New Delhi: Delhi Police on Wednesday registered an FIR against a coach for allegedly molesting a female cricketer in Nizamuddin. However, this seems to be only the tip of the iceberg in what is a deep-rooted and widespread system of harassing women sportspersons.
Following Wednesday’s police action, the Bhartiya Janta Party MP from East Delhi Gautam Gambhir had claimed on Twitter that the girl had sought his help and thanked union home minister Amit Shah for the quick response, said reports.
“Few days ago, a girl reached out to me that her cricket coach was sexually harassing her. He is now behind bars & the girl is being counselled to overcome the ordeal. Thank Hon’ble HM @AmitShah ji & @DelhiPolice for quick response! We should have NO tolerance for such monsters!” Gambhir posted on Twitter. He appears to have now deleted the tweet.
Although an FIR might have been registered in this matter, data obtained by an RTI filed by The Indian Express to the Sports Authority of India (SAI) reveals that out of the 45 sexual harassment complaints registered in the last decade, 29 are against the coaches.
In its report last February, a parliamentary committee on the empowerment of women suggested that “the number could be higher as, many times, cases against coaches also might have gone unreported.”
The details of the registered cases are shocking. In many cases, the accused coaches have been released with punishments ranging from transfers to a small cut in their pay or pension, while in others the investigations are still pending.
As per the information, in 2013, two girls from SAI’s Gandhinagar centre had alleged that their coach sexually harassed them and later blackmailed them by claiming to have their videos. They even wrote letters to then Union Minister of State (Sports and Youth Affairs) Jitendra Singh and Congress leader Rahul Gandhi.
“The girls, in their letter, wrote that the coach invited them to join him in his car and please him. In return, he promised to take them to Sri Lanka for a competition. Else, he threatened to destroy their careers,” said a SAI official.
After an inquiry was ordered, the coach was transferred to SAI’s Sonepat centre in December 2013.
In January 2014, five minor girls at SAI training centre in Hisar accused their coach of groping and kissing them while celebrating ‘world kiss day’. They filed a police complaint but later withdrew it when the village panchayat intervened.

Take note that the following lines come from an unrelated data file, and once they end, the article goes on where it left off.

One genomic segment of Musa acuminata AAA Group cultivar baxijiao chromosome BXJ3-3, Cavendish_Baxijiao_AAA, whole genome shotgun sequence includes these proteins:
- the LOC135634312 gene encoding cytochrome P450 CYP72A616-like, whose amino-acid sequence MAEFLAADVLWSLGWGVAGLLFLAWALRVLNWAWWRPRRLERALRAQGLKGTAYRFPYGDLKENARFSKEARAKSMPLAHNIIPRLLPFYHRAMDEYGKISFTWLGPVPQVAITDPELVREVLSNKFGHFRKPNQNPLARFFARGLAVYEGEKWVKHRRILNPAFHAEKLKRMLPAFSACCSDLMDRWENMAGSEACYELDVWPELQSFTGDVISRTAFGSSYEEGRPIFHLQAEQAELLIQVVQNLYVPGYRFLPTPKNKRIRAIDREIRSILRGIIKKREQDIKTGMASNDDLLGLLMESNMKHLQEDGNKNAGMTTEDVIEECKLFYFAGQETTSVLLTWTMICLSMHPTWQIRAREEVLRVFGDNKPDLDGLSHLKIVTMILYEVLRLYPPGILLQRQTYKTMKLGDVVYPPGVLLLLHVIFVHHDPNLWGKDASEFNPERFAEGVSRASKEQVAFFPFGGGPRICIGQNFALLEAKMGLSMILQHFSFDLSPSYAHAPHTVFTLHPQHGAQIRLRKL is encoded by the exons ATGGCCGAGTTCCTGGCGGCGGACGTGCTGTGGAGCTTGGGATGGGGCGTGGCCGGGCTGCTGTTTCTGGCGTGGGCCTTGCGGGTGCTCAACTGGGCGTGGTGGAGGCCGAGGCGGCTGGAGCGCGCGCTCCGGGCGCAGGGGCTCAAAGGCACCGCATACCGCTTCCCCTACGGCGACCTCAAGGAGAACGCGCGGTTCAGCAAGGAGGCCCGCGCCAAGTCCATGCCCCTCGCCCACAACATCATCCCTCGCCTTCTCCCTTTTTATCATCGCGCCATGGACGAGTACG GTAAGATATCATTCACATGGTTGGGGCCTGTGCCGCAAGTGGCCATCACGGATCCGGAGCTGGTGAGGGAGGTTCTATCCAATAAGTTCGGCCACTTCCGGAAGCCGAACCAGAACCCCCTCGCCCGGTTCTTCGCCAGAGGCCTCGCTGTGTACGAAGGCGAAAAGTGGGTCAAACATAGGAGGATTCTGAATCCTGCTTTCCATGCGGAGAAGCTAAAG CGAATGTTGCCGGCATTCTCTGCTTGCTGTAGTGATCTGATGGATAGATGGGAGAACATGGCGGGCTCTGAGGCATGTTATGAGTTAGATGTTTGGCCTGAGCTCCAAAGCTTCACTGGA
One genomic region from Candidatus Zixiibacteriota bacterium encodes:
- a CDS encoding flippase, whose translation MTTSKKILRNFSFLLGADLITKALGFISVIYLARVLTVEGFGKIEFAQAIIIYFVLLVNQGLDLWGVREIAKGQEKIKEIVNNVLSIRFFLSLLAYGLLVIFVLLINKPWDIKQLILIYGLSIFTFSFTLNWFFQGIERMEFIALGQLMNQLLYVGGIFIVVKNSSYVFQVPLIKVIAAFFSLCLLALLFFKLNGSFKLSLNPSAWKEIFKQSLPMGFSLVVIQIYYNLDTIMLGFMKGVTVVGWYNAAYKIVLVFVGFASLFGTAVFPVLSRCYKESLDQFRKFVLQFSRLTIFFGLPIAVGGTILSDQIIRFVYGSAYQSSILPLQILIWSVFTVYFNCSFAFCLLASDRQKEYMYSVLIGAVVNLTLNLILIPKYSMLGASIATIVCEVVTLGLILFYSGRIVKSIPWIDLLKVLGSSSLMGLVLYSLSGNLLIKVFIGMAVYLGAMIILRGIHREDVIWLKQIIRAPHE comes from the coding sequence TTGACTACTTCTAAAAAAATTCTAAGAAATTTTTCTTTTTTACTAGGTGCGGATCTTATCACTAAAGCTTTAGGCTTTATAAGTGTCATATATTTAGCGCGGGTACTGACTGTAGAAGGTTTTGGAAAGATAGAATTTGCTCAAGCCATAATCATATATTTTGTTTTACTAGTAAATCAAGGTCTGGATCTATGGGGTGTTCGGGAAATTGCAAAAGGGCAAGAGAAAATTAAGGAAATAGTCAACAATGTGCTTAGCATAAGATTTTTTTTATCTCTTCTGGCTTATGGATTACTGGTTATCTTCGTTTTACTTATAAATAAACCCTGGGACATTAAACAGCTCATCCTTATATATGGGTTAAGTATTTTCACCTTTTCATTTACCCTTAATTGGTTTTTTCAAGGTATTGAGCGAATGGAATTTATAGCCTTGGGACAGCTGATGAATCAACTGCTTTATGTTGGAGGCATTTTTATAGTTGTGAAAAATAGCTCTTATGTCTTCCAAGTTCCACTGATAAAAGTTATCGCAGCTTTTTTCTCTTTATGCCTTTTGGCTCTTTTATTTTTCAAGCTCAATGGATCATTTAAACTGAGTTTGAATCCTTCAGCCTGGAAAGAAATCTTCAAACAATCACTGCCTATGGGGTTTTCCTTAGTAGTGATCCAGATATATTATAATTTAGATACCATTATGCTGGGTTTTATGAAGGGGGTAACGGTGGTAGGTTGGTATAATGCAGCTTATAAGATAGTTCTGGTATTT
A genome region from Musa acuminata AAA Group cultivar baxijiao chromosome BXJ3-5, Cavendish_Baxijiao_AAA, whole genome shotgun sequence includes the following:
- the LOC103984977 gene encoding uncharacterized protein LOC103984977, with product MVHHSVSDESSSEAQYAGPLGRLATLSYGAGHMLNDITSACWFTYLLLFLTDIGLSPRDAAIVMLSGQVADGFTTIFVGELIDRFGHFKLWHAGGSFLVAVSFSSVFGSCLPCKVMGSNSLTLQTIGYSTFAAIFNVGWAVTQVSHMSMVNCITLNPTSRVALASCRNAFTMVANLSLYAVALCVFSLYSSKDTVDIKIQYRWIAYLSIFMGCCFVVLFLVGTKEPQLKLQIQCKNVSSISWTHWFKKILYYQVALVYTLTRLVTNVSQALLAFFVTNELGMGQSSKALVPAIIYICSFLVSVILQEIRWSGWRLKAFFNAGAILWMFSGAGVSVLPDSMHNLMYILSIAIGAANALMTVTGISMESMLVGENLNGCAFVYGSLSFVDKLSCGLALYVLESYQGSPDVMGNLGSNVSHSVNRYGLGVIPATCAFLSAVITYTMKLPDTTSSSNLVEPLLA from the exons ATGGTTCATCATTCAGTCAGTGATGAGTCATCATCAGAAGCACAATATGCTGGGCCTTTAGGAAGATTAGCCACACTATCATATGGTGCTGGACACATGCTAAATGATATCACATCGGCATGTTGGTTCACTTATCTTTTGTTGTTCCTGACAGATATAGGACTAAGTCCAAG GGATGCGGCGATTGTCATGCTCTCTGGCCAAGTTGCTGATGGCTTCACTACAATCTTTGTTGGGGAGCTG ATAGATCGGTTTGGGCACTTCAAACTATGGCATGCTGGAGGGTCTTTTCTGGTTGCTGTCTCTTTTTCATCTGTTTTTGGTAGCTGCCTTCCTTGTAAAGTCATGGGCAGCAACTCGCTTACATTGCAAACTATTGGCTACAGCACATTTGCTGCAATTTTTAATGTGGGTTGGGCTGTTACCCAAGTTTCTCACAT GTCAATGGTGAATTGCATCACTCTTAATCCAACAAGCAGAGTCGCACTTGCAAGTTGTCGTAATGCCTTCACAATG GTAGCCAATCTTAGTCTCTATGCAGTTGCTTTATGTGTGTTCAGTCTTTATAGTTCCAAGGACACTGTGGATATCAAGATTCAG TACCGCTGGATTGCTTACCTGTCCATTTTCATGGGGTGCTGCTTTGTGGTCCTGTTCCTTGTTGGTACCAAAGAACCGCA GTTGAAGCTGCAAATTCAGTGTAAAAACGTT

Three years later, the coach was punished by a SAI sexual harassment committee with a 10% cut in his pension for one year.
In a similar instance, a few female students at the Lakshmibai Institute of Physical Education in Thiruvananthapuram had accused their teacher of misbehaviour in 2015. However, no action was taken against him and he continues to be in charge even today.
According to SAI officials, shortage of women trainers and nexus between the coaches and SAI officials are the prime reasons behind the insensitivity towards the sexual harassment complaints.
“If you take action, then you find there isn’t anyone to replace him. Hence, they are either transferred or let off with some other minor sanction, like a pay cut,” said an official at SAI. “And since most of the coaches are well connected within SAI, there is seldom any strict action taken against them,” the official added.
Responding to the inaction, SAI’s former director-general, Jiji Thomson, said the athletes under pressure withdraw their complaints or change their statements, making it difficult for them to pursue any action.
“Most of these girls come from humble backgrounds. So they are persuaded or pressurised to change their statement or take back their complaints,” said Thomson.
“The girls give in to the fact that their future in sports, which for many is a way out of poverty, is in the hands of the coaches. So they often give up,” he added.
Sexual harassment cases have been reported at SAI training centres in New Delhi, Mumbai, Bengaluru, Aurangabad, Daman & Diu, Patiala, Eluru, Kashipur, Cuttack, Kozhikode, Bhopal and Mayiladuthurai.